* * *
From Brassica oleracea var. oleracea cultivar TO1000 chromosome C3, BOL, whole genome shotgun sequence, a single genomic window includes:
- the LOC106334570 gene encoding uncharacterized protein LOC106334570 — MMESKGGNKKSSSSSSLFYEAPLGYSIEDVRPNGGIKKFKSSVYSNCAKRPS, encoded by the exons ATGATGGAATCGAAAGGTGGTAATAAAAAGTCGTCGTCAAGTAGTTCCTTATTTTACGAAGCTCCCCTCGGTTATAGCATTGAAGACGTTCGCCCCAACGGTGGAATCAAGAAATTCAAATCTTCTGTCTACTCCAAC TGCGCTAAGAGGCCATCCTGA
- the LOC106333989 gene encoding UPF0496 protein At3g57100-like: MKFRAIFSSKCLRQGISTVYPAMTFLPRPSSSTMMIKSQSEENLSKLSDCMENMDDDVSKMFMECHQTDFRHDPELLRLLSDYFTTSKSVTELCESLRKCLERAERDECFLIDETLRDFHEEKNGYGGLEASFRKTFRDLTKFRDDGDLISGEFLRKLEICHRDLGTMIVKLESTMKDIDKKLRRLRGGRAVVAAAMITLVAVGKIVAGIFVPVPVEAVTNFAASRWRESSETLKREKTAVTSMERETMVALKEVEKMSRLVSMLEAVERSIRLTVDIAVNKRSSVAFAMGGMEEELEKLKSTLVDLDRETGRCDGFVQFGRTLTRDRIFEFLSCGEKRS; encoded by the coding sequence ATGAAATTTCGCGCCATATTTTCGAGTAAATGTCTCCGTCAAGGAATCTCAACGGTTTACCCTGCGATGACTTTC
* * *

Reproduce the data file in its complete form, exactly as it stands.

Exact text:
From Brassica oleracea var. oleracea cultivar TO1000 chromosome C3, BOL, whole genome shotgun sequence, a single genomic window includes:
- the LOC106334570 gene encoding uncharacterized protein LOC106334570 — MMESKGGNKKSSSSSSLFYEAPLGYSIEDVRPNGGIKKFKSSVYSNCAKRPS, encoded by the exons ATGATGGAATCGAAAGGTGGTAATAAAAAGTCGTCGTCAAGTAGTTCCTTATTTTACGAAGCTCCCCTCGGTTATAGCATTGAAGACGTTCGCCCCAACGGTGGAATCAAGAAATTCAAATCTTCTGTCTACTCCAAC TGCGCTAAGAGGCCATCCTGA
- the LOC106333989 gene encoding UPF0496 protein At3g57100-like: MKFRAIFSSKCLRQGISTVYPAMTFLPRPSSSTMMIKSQSEENLSKLSDCMENMDDDVSKMFMECHQTDFRHDPELLRLLSDYFTTSKSVTELCESLRKCLERAERDECFLIDETLRDFHEEKNGYGGLEASFRKTFRDLTKFRDDGDLISGEFLRKLEICHRDLGTMIVKLESTMKDIDKKLRRLRGGRAVVAAAMITLVAVGKIVAGIFVPVPVEAVTNFAASRWRESSETLKREKTAVTSMERETMVALKEVEKMSRLVSMLEAVERSIRLTVDIAVNKRSSVAFAMGGMEEELEKLKSTLVDLDRETGRCDGFVQFGRTLTRDRIFEFLSCGEKRS; encoded by the coding sequence ATGAAATTTCGCGCCATATTTTCGAGTAAATGTCTCCGTCAAGGAATCTCAACGGTTTACCCTGCGATGACTTTC